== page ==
Madura Foot

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CASE MANAGEMENT

CASE MANAGEMENTPresentor: Dr. Shayne CallejaModerator: Dr. Francia BalatanResource Speakers: Dr. Joey RanolaDr. Willbur BellecaMADURA FOOT

GENERAL OBJECTIVETo present a case of a rare chronic foot infection.

SPECIFIC OBJECTIVESTo discuss the clinical presentation of Madura foot that differentiates it from other foot infectionsTo show the characteristic radiological findings as well as macroscopic and microscopic presentation of Madura footTo present the diagnostic and treatment approach in patients with Madura footTo discuss the role of surgical intervention in the management of Madura foot

GENERAL DATACW.V., 37/M, Filipino, single, Roman Catholic, presently residing at St. Paul Subdivision, Palestina, Pili, Camarines Sur, Admitted on November 28, 2012

CHIEF COMPLAINT:

Infected wound, left foot

HISTORY OF PRESENT ILLNESS36 MONTHS PTA (+) insect bite at the dorsum of his left foot swollenConsultation was done and he was given several antibiotics. advised wound debridement financial constraints opted for medical management and took different antibiotics x 1 year swelling subsided

HISTORY OF PRESENT ILLNESS12 months PTA, left foot swelling recurred. Consulted an herbolaryo herbal medicines including banaba leaves, malunggay leaves, guava leaves and tubo temporarily relieved consulted a private MD Ciprofloxacin, Naproxen Na and Omeprazole

HISTORY OF PRESENT ILLNESS9 months PTA, (+) swelling of his left foot with intermittent discharge of pus, consulted an Infectious Disease specialist anti-kochs meds started jaundice anti-Kochs discontinued given Godex, anti-kochs resumed in separate tabletsLiver function tests: normal

HISTORY OF PRESENT ILLNESS4 months PTA, (+) painless subcutaneous nodules and sinus tracts with yellowish exudatessought second opinion with an orthopedic surgeonCT scan of the left foot: osteomyelitisAdvised I and D and possible amputation refused surgical managementreturned to the ID specialist: anti-kochs medications continued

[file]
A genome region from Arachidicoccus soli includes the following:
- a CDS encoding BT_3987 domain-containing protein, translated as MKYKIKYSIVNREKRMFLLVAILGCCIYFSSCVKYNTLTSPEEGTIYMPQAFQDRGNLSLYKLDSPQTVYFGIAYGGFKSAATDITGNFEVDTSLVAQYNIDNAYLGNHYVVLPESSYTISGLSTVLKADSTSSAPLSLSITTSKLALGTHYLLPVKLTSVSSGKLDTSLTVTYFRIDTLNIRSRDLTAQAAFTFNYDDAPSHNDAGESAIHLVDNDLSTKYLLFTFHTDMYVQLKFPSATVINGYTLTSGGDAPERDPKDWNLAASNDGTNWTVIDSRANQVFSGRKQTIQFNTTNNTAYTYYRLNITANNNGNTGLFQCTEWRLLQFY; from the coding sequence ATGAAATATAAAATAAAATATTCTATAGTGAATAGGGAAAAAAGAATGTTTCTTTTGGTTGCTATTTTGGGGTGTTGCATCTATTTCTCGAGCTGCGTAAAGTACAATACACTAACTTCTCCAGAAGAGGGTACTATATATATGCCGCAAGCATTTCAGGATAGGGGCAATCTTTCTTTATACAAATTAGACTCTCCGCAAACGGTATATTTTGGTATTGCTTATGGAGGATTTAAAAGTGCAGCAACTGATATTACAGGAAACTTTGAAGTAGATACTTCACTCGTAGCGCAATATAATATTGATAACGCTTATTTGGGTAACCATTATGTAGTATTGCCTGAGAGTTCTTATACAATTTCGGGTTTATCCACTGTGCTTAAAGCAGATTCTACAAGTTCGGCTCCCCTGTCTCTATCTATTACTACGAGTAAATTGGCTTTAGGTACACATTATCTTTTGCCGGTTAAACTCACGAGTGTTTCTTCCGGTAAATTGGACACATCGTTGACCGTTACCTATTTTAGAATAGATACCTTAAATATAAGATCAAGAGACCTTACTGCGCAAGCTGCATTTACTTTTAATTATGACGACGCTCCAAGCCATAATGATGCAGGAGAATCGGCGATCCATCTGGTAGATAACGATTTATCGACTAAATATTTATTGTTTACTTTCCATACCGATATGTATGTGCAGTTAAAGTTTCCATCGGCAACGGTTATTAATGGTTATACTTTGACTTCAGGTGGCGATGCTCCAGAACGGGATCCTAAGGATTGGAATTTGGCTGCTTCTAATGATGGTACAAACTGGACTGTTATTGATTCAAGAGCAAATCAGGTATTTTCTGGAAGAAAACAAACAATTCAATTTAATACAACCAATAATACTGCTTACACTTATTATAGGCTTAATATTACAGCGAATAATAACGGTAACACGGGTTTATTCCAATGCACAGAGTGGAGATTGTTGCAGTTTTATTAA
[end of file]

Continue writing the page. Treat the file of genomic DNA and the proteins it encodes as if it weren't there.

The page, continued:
HISTORY OF PRESENT ILLNESS1 month PTA(+) painless subcutaneous nodules and sinus tracts with yellowish exudatesCloxacillin sodium was added to his anti-kochs regimen.

HISTORY OF PRESENT ILLNESS1 week PTA, several subcutaneous nodules erupting with sinus tracts containing yellowish exudates (+) Pain and swelling took Ibuprofen and Mefenamic acid(+) difficulty in ambulation(+) fever relieved by paracetamolWound dressing with Terramycin ointment.

HISTORY OF PRESENT ILLNESSFew hours PTA, (+) pain, swelling and eruption of several subcutaneous nodules with sinus tracts

ADMITTED

PAST MEDICAL HISTORY:

(-) Hypertension, (-) Diabetes Mellitus, (-) PTB, (-) Bronchial Asthma (-) History of travel to endemic places

PERSONAL/SOCIAL HISTORY:

Patient is a veterinarian. A non-smoker, non-alcoholic beverage drinker.

FAMILY HISTORY:

Unremarkable

ROS:

(-) Weight Loss(-) Anorexia(-) Cough/colds(-) Dyspnea(-) Easy Fatigability(-) chest pain(-) Orthopnea(-) Changes in bowel habits (-) melena(-) hematochezia (-) polyuria(-) polydypsia(-) polyphagia(-) limitation of movement

PHYSICAL EXAMINATIONPatient is conscious, coherent, not in cardiorespiratory distressBP: 90/60 PR: 60RR: 19T: 36.3Pale palpebral conjunctivae, anicteric sclerae, no tonsillopharyngeal congestion, no nasoaural discharge, no palpable cervicolymphadenopathy, (+) inguinal lymphadenpathySymmetrical chest expansion, no retraction, no crackles, no wheezesAdynamic precordium, normal rate, regular rhythm, goodS1 and S2, apex beat at 5th ICS LMCL, no murmur

PHYSICAL EXAMINATIONAbdomen is flabby, normoactive bowel sounds, (+) direct tenderness on hypogastric area, (+) CVA tenderness, bilateral; no organomegaly, no guarding

Swelling of the left foot, with hyperpigmentation and formation of abscess and sinus tracts with yellowish discharge/granules embedded in a shell-like substance.

DORSUM OF LEFT FOOT

DORSUM OF LEFT FOOT

PLANTAR ASPECT OF LEFT FOOT

PHYSICAL EXAMINATIONNeuro Exam:Patient is oriented to time, place and person.I Can smell coffeeII, III Pupils equally reactive to lightIII, IV, VI Extraocular movements intactV -Corneal Reflex intactVIICan raise eyebrows, smile, close both eyes tightly, puff out both cheeksVIIICan HearIX, X(+) Gag ReflexXICan shrug shoulderXIITongue midline, good articulationMotor: Good muscle bulk and tone. Strength is 5/5 throughout.Cerebellar: No pronator drift. Gait with normal baseSensory: Pinprick, light touch, position and vibration sense intactReflexes: 2+

ADMITTING IMPRESSION:

Chronic Inflammation, L foot; Osteomyelitis; T/C Madura Foot

DIFFERENTIAL DIAGNOSIS:

Chronic Bacterial OsteomyelitisCutaneous TuberculosisNeoplasm